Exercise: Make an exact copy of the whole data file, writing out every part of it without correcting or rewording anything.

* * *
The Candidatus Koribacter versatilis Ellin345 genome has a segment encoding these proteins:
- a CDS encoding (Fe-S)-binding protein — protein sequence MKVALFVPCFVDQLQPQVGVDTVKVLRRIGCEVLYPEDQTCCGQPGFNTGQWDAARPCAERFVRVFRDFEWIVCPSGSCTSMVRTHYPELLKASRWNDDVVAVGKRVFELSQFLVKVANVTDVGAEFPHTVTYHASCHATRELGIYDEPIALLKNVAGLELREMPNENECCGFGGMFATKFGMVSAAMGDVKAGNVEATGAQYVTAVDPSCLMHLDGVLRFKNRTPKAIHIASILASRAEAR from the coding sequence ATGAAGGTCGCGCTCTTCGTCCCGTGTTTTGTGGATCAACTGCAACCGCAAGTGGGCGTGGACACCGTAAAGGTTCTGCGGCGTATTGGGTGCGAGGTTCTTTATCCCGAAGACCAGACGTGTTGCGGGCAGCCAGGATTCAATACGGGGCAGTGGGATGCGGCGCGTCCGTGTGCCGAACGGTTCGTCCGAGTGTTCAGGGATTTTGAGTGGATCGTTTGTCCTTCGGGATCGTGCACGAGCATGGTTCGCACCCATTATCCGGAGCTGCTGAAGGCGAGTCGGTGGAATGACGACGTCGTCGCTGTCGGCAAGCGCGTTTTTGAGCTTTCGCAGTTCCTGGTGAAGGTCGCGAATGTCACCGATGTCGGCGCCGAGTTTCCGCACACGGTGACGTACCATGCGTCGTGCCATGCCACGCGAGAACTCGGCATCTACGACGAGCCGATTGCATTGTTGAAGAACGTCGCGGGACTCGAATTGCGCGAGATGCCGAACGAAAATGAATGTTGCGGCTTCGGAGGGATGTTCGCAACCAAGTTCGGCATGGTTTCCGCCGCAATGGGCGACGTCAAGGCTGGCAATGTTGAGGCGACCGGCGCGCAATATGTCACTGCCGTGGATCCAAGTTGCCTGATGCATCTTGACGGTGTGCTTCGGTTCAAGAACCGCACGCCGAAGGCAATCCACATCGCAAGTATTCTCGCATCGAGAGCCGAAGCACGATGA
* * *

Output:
The Candidatus Koribacter versatilis Ellin345 genome has a segment encoding these proteins:
- a CDS encoding (Fe-S)-binding protein — protein sequence MKVALFVPCFVDQLQPQVGVDTVKVLRRIGCEVLYPEDQTCCGQPGFNTGQWDAARPCAERFVRVFRDFEWIVCPSGSCTSMVRTHYPELLKASRWNDDVVAVGKRVFELSQFLVKVANVTDVGAEFPHTVTYHASCHATRELGIYDEPIALLKNVAGLELREMPNENECCGFGGMFATKFGMVSAAMGDVKAGNVEATGAQYVTAVDPSCLMHLDGVLRFKNRTPKAIHIASILASRAEAR from the coding sequence ATGAAGGTCGCGCTCTTCGTCCCGTGTTTTGTGGATCAACTGCAACCGCAAGTGGGCGTGGACACCGTAAAGGTTCTGCGGCGTATTGGGTGCGAGGTTCTTTATCCCGAAGACCAGACGTGTTGCGGGCAGCCAGGATTCAATACGGGGCAGTGGGATGCGGCGCGTCCGTGTGCCGAACGGTTCGTCCGAGTGTTCAGGGATTTTGAGTGGATCGTTTGTCCTTCGGGATCGTGCACGAGCATGGTTCGCACCCATTATCCGGAGCTGCTGAAGGCGAGTCGGTGGAATGACGACGTCGTCGCTGTCGGCAAGCGCGTTTTTGAGCTTTCGCAGTTCCTGGTGAAGGTCGCGAATGTCACCGATGTCGGCGCCGAGTTTCCGCACACGGTGACGTACCATGCGTCGTGCCATGCCACGCGAGAACTCGGCATCTACGACGAGCCGATTGCATTGTTGAAGAACGTCGCGGGACTCGAATTGCGCGAGATGCCGAACGAAAATGAATGTTGCGGCTTCGGAGGGATGTTCGCAACCAAGTTCGGCATGGTTTCCGCCGCAATGGGCGACGTCAAGGCTGGCAATGTTGAGGCGACCGGCGCGCAATATGTCACTGCCGTGGATCCAAGTTGCCTGATGCATCTTGACGGTGTGCTTCGGTTCAAGAACCGCACGCCGAAGGCAATCCACATCGCAAGTATTCTCGCATCGAGAGCCGAAGCACGATGA